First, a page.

1. Don’t put off the stuff you don’t want to do. You will feel better for tackling it. Get a timetable together. Work out when would be a good time for you to do your work / chores or whatever you’re putting off and get started. Start with half an hour. Then write yourself a little post-it telling yourself what to do next before you finish. This makes it easier to come back to.
  2. Be honest with yourself. This is hard, but you know whether you’ll do something or not. If you’re not going to do it, don’t say you will. Work out why you’re not going to do it and go from there. Are you telling yourself you’ll finish your project by Friday but you know deep down you’ll get distracted? Are you saying you did 2 hours work but deep down know you spent most of it on your phone? Don’t lie to yourself, or you won’t get to the bottom of what’s really stopping you.
  3. Find a new hobby or challenge. Very often if you motivate yourself in one area of life, you can motivate yourself in others. It stems from self esteem… if you feel good about yourself, you will achieve more in all areas of life.  To do this successfully, work out what you need – relaxation? Challenge? Mental stimulation?
  4. Be a squeaky wheel. I know, that’s a bit random, but there’s a saying – the squeaky wheel gets the grease. If you are struggling in silence, it may go unnoticed and you may not get the help you need. Speak up, ask for help, and we will do our best to support you.”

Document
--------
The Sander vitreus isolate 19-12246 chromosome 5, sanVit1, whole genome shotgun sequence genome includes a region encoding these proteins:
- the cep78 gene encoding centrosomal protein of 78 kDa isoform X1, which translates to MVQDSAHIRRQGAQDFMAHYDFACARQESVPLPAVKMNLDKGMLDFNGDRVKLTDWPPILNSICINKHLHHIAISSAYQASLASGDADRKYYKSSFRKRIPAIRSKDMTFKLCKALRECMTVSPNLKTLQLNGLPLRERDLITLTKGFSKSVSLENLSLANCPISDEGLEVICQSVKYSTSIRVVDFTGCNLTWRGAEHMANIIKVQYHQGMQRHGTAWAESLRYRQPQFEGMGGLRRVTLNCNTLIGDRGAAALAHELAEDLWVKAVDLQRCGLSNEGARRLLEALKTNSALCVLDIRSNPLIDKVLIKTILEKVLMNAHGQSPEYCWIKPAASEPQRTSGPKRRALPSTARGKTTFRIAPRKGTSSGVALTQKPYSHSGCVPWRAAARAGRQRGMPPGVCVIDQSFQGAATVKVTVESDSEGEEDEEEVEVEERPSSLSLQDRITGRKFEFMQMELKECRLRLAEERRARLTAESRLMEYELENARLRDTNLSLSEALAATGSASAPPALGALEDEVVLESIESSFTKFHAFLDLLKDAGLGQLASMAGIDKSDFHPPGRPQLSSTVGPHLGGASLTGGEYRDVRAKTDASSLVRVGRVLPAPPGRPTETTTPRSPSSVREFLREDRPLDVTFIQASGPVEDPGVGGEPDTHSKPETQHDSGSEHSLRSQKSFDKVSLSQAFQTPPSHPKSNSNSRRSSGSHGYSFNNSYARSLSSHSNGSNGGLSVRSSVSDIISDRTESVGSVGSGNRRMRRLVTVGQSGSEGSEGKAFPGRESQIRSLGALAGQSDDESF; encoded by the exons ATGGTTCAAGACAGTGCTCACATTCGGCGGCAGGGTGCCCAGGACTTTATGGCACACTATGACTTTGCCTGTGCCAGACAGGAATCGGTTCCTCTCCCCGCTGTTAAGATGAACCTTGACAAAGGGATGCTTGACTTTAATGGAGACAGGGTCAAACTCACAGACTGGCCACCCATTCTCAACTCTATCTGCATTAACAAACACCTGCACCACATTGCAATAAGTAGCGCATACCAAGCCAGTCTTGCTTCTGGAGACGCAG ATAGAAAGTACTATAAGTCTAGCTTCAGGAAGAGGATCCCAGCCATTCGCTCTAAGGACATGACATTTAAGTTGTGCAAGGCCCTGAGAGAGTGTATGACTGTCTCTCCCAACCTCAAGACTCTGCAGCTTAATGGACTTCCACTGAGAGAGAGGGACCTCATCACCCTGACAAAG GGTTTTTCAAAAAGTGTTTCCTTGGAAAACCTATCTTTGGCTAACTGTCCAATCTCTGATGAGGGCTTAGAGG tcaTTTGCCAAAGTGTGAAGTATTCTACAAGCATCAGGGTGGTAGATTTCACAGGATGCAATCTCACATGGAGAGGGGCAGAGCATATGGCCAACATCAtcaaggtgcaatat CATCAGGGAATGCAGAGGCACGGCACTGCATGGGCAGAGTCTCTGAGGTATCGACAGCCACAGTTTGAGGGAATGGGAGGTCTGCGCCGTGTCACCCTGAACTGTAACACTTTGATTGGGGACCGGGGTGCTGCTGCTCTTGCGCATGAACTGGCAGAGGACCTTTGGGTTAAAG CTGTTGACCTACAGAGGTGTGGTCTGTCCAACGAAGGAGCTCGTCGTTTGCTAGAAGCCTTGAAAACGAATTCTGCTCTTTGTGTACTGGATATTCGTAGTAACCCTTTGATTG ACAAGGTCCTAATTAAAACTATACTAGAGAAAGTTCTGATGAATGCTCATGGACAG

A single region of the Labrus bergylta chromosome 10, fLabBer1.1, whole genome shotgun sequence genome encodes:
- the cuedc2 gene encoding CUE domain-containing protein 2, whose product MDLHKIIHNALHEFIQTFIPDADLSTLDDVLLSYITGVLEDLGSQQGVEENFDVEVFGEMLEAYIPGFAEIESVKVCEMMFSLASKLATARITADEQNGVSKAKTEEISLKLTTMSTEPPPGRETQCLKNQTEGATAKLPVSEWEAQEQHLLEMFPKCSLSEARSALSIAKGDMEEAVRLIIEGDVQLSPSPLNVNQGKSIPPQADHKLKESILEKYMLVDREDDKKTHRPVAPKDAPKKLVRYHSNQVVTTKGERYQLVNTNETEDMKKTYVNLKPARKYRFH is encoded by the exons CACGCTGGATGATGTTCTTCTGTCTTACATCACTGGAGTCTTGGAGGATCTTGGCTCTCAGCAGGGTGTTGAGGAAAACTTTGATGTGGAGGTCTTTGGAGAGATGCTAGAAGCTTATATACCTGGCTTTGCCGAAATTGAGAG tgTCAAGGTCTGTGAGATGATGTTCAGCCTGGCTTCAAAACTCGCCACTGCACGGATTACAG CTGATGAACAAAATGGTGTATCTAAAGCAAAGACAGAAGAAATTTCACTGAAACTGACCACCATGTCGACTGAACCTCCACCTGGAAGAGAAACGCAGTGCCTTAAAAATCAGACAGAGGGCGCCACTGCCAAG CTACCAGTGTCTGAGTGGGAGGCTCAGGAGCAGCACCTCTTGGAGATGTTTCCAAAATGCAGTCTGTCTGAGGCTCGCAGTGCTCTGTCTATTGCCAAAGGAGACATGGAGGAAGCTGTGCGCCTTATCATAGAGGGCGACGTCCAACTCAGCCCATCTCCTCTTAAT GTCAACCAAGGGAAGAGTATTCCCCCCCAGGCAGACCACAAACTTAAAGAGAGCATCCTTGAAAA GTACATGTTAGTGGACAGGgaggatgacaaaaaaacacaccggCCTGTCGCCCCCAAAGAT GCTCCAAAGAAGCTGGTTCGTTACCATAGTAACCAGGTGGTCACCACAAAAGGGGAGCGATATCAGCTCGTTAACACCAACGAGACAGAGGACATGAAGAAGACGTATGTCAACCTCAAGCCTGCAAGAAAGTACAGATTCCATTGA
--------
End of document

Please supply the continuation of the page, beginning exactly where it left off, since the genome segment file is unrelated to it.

I’ve not really told my personal story to an audience before, but in November 2004 I was widowed when my late wife was killed by someone later convicted of death by dangerous driving.  I went to visit a local charity, Wishes4Kids, to discuss donations at the funeral and as I was walking there, a lorry was driving down the main road towards me. For a split second (and it was only that) I had a thought that if I stepped out in front of it I wouldn’t have to deal with the grief any more. In that split second I also realised how selfish that would be and I’d just be leaving our families with even more grief to deal with. I walked in to the charity office, and met one of the nicest people I’ll ever meet, the late Russell Brickett. He offered to set up a fund within the charity in the name of my late wife which meant that we could keep track of the money raised by any events we did.

 

Obviously, I still struggled for a while and it was only watching the Boxing Day tsunami footage on the news programmes that gave me some perspective. Hundreds of thousands of people had lost whole families, homes, villages. I couldn’t comprehend how that must have felt for them, and I was sat at home watching it. Yes, my life at that point was not in a good place, but it was nowhere near as bad as theirs.